Together nearly 30 years, the reggae band Third World is one Jamaica's most popular and decorated musical acts, with listeners around the world and 10 Grammy nominations to its name. Partly responsible for mainstreaming reggae music, the group formed in 1973 and built a solid following playing the Kingston reggae scene, making its debut at Jamaica's Independence Day celebration.
The Chicago City Council voted overwhelmingly to approve a new policy on marijuana possession.
The policy gives police the option of giving a fine to those caught with less than 15 grams. The fine could range between $250 and $500 and doesn't apply to minors or those carrying pot on a park or school grounds, reports The Chicago Tribune.
Previously, law required police to arrest the person and charge them with a misdemeanor.
Originally published on Wed June 27, 2012 10:45 pm
The Russian government is facing a growing chorus of criticism over its harsh treatment of three women from an all-female rock band who staged a "punk" prayer service last winter in Moscow's most prominent cathedral.
Back on Feb. 21, two weeks before Russia's presidential election, several members of the band Pussy Riot, wearing brightly colored balaclavas, rushed onto the altar of the Cathedral of Christ the Savior.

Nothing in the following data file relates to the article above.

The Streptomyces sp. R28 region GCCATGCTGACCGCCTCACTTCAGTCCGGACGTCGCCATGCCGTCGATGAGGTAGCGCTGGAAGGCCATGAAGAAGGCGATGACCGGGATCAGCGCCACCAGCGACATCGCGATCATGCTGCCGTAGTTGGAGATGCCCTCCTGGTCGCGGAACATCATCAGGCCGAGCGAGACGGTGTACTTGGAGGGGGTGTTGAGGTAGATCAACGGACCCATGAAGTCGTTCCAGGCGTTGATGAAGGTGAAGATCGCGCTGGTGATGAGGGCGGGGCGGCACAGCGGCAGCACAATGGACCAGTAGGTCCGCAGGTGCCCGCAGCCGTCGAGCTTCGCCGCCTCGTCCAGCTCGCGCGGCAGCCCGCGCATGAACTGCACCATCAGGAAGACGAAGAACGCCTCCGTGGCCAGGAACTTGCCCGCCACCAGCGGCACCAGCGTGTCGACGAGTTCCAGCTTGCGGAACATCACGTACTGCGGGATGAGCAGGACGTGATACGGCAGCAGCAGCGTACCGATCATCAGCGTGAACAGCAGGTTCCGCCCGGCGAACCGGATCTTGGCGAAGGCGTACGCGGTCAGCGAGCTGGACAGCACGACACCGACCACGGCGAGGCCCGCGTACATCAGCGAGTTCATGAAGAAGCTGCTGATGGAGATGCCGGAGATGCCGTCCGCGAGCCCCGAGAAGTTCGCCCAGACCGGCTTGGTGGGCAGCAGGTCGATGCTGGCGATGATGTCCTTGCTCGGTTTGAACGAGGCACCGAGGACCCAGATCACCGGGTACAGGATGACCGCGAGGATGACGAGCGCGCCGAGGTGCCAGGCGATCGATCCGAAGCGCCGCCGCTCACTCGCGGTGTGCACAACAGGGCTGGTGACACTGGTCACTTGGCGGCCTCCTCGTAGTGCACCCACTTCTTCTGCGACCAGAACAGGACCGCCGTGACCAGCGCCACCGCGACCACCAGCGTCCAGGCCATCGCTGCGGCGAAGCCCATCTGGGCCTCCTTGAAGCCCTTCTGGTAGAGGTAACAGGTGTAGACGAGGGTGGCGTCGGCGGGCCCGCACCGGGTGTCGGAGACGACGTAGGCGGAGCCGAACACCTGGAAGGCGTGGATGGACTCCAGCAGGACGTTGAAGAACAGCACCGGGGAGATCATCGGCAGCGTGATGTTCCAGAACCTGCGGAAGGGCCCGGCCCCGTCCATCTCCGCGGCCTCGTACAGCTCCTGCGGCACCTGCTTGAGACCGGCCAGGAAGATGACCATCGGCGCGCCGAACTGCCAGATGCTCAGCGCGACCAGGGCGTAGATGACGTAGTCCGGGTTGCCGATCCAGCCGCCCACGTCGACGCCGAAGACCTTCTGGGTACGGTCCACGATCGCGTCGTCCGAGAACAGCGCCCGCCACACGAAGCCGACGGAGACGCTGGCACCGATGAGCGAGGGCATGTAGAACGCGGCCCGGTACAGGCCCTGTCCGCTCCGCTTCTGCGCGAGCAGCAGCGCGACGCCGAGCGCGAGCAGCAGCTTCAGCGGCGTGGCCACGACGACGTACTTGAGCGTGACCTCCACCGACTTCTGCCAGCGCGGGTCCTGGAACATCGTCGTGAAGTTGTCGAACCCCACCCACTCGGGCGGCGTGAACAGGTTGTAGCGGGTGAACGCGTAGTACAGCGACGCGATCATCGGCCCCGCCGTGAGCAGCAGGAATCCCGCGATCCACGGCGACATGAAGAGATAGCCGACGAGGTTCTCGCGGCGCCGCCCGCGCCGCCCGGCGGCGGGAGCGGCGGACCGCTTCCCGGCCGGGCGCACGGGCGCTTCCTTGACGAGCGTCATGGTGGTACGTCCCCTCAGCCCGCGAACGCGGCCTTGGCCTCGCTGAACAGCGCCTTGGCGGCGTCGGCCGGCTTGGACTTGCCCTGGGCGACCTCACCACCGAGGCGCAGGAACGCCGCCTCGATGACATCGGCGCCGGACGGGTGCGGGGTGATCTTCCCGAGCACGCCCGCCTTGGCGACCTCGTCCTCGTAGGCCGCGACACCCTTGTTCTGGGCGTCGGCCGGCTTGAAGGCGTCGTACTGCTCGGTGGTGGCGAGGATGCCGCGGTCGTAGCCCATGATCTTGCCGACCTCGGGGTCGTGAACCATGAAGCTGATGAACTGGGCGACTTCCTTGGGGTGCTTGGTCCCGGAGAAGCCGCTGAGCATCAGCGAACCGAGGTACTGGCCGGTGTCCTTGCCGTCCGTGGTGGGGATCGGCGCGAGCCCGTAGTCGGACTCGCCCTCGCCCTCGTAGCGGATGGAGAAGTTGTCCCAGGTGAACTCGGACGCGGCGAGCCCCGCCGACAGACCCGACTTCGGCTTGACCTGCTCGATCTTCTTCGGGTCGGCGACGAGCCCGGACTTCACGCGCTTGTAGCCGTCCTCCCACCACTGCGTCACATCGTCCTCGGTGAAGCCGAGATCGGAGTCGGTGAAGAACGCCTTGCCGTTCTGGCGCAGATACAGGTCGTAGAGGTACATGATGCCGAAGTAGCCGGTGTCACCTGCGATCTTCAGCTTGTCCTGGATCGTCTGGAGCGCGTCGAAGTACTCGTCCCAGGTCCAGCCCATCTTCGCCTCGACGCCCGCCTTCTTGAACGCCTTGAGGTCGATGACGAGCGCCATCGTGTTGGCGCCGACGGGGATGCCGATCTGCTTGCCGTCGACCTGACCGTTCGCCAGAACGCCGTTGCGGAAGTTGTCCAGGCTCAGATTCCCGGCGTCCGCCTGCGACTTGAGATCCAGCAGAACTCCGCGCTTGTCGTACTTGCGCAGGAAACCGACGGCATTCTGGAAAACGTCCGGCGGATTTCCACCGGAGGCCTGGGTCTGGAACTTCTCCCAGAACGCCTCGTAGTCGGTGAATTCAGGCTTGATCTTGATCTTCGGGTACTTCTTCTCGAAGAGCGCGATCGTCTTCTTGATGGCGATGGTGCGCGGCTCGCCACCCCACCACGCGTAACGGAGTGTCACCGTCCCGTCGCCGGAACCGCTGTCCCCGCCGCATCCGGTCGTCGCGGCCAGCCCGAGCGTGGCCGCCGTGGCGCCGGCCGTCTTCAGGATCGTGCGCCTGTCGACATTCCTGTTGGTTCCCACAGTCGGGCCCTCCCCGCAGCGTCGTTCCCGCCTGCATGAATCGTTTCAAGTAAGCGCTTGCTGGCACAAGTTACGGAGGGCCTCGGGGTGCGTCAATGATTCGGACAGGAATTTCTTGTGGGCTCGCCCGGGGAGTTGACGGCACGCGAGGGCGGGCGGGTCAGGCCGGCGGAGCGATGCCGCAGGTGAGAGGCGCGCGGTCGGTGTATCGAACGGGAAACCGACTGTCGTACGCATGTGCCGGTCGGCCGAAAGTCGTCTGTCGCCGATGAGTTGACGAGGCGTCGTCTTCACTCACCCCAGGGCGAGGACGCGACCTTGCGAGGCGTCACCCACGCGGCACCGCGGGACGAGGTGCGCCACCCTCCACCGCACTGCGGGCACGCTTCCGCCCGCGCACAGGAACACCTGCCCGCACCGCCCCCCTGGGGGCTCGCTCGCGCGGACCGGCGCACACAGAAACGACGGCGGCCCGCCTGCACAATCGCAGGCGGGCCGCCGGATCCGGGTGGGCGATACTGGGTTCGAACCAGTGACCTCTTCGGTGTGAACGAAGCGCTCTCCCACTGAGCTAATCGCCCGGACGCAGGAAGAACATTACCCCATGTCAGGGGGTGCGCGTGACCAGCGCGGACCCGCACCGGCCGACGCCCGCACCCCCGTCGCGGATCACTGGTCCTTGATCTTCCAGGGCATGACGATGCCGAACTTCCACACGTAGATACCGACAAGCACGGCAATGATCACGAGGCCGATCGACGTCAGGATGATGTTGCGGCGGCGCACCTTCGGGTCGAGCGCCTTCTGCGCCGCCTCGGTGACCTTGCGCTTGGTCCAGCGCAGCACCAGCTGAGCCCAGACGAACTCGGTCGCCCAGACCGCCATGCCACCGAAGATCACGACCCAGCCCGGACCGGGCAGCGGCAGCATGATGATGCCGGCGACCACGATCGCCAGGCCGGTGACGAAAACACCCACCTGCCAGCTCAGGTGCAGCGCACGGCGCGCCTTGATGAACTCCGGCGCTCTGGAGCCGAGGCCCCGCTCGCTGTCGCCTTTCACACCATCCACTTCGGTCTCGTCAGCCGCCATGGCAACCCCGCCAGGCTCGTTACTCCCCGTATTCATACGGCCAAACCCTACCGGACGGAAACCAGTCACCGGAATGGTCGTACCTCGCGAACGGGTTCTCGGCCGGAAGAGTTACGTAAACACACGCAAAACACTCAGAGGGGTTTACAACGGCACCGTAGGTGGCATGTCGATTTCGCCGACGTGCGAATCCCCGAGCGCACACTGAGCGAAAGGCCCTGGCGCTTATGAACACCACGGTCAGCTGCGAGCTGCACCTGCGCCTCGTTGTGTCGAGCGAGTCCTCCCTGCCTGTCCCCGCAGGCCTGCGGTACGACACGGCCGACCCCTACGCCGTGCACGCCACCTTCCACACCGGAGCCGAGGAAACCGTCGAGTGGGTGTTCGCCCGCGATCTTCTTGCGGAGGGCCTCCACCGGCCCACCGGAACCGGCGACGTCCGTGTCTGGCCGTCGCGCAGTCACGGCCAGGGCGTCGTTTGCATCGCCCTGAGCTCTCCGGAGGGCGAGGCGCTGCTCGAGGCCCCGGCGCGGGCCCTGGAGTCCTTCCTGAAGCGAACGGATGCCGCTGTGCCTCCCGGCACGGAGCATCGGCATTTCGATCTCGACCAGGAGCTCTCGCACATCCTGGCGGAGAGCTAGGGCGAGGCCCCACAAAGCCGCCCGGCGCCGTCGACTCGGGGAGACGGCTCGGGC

Today's a good day for gadget enthusiasts. During its I/O event, Google announced that like Microsoft, it was jumping into the tablet market. The search giant made three big announcements: The Nexus 7, its tablet; the Nexus Q, a streaming device; and a new version of its mobile operating system called Jelly Bean.
Clementines and pelvic anatomy are two things you probably wouldn't ever talk about in the same sentence, unless you're Pamela Andreatta.
Andreatta, a medical educator at the University of Michigan Medical School, knows all about how people learn. And lately, she's been spending a lot of time scrutinizing how residents are taught to do minimally invasive surgery.
Several dozen people know how the Supreme Court will rule on the constitutionality of President Obama's health care law. And it'll stay that way until sometime after 10 a.m. ET on Thursday, when the court releases its opinion to the rest of us.
The decision will have broad societal, economic and legal ramifications, and will play a featured role in the November presidential election. But the justices and their young law clerks — the only ones privy to the deliberations — don't leak opinions. It's virtually unheard of.